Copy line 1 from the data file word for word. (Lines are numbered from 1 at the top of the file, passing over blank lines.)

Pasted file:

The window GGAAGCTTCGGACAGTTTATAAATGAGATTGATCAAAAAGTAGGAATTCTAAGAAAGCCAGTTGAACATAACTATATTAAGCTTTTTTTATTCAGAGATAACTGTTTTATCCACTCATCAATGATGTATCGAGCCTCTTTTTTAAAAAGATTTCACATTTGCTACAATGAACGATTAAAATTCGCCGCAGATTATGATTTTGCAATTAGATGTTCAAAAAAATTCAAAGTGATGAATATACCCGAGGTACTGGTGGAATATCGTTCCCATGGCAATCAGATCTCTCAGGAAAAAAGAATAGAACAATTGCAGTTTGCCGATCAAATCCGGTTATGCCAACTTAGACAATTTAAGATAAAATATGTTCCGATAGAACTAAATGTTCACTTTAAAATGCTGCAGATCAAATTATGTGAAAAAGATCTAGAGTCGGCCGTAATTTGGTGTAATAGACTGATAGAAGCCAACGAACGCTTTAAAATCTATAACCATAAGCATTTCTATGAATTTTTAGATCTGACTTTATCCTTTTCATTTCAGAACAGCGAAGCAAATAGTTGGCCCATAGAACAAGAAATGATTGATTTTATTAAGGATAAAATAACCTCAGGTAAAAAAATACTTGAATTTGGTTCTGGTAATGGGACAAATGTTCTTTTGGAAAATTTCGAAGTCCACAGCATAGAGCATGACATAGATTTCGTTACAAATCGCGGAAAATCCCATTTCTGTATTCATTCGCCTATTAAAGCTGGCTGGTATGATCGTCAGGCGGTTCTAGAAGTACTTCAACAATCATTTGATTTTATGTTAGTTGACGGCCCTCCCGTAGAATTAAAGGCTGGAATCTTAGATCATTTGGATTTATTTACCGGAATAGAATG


The window GGAAGCTTCGGACAGTTTATAAATGAGATTGATCAAAAAGTAGGAATTCTAAGAAAGCCAGTTGAACATAACTATATTAAGCTTTTTTTATTCAGAGATAACTGTTTTATCCACTCATCAATGATGTATCGAGCCTCTTTTTTAAAAAGATTTCACATTTGCTACAATGAACGATTAAAATTCGCCGCAGATTATGATTTTGCAATTAGATGTTCAAAAAAATTCAAAGTGATGAATATACCCGAGGTACTGGTGGAATATCGTTCCCATGGCAATCAGATCTCTCAGGAAAAAAGAATAGAACAATTGCAGTTTGCCGATCAAATCCGGTTATGCCAACTTAGACAATTTAAGATAAAATATGTTCCGATAGAACTAAATGTTCACTTTAAAATGCTGCAGATCAAATTATGTGAAAAAGATCTAGAGTCGGCCGTAATTTGGTGTAATAGACTGATAGAAGCCAACGAACGCTTTAAAATCTATAACCATAAGCATTTCTATGAATTTTTAGATCTGACTTTATCCTTTTCATTTCAGAACAGCGAAGCAAATAGTTGGCCCATAGAACAAGAAATGATTGATTTTATTAAGGATAAAATAACCTCAGGTAAAAAAATACTTGAATTTGGTTCTGGTAATGGGACAAATGTTCTTTTGGAAAATTTCGAAGTCCACAGCATAGAGCATGACATAGATTTCGTTACAAATCGCGGAAAATCCCATTTCTGTATTCATTCGCCTATTAAAGCTGGCTGGTATGATCGTCAGGCGGTTCTAGAAGTACTTCAACAATCATTTGATTTTATGTTAGTTGACGGCCCTCCCGTAGAATTAAAGGCTGGAATCTTAGATCATTTGGATTTATTTACCGGAATAGAATG